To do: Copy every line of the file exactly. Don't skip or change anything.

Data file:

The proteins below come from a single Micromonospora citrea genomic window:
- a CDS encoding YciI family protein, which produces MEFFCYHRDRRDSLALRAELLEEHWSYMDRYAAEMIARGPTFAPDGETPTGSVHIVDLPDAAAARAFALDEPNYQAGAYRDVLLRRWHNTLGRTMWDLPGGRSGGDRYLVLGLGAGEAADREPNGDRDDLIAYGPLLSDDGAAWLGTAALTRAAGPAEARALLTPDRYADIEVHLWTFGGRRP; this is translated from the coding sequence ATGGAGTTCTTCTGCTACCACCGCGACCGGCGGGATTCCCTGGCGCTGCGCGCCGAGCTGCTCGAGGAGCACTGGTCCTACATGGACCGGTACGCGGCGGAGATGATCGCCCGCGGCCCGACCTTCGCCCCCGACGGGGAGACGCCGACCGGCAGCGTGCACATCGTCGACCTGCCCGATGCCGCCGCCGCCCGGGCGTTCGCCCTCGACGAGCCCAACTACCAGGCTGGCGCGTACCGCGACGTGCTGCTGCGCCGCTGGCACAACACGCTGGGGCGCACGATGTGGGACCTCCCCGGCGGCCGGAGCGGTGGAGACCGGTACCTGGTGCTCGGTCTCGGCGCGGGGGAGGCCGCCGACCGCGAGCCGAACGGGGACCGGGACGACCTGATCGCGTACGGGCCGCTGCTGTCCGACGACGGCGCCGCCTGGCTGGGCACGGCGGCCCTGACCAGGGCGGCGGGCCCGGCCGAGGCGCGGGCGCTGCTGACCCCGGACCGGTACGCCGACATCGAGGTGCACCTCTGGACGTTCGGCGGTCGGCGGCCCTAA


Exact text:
The proteins below come from a single Micromonospora citrea genomic window:
- a CDS encoding YciI family protein, which produces MEFFCYHRDRRDSLALRAELLEEHWSYMDRYAAEMIARGPTFAPDGETPTGSVHIVDLPDAAAARAFALDEPNYQAGAYRDVLLRRWHNTLGRTMWDLPGGRSGGDRYLVLGLGAGEAADREPNGDRDDLIAYGPLLSDDGAAWLGTAALTRAAGPAEARALLTPDRYADIEVHLWTFGGRRP; this is translated from the coding sequence ATGGAGTTCTTCTGCTACCACCGCGACCGGCGGGATTCCCTGGCGCTGCGCGCCGAGCTGCTCGAGGAGCACTGGTCCTACATGGACCGGTACGCGGCGGAGATGATCGCCCGCGGCCCGACCTTCGCCCCCGACGGGGAGACGCCGACCGGCAGCGTGCACATCGTCGACCTGCCCGATGCCGCCGCCGCCCGGGCGTTCGCCCTCGACGAGCCCAACTACCAGGCTGGCGCGTACCGCGACGTGCTGCTGCGCCGCTGGCACAACACGCTGGGGCGCACGATGTGGGACCTCCCCGGCGGCCGGAGCGGTGGAGACCGGTACCTGGTGCTCGGTCTCGGCGCGGGGGAGGCCGCCGACCGCGAGCCGAACGGGGACCGGGACGACCTGATCGCGTACGGGCCGCTGCTGTCCGACGACGGCGCCGCCTGGCTGGGCACGGCGGCCCTGACCAGGGCGGCGGGCCCGGCCGAGGCGCGGGCGCTGCTGACCCCGGACCGGTACGCCGACATCGAGGTGCACCTCTGGACGTTCGGCGGTCGGCGGCCCTAA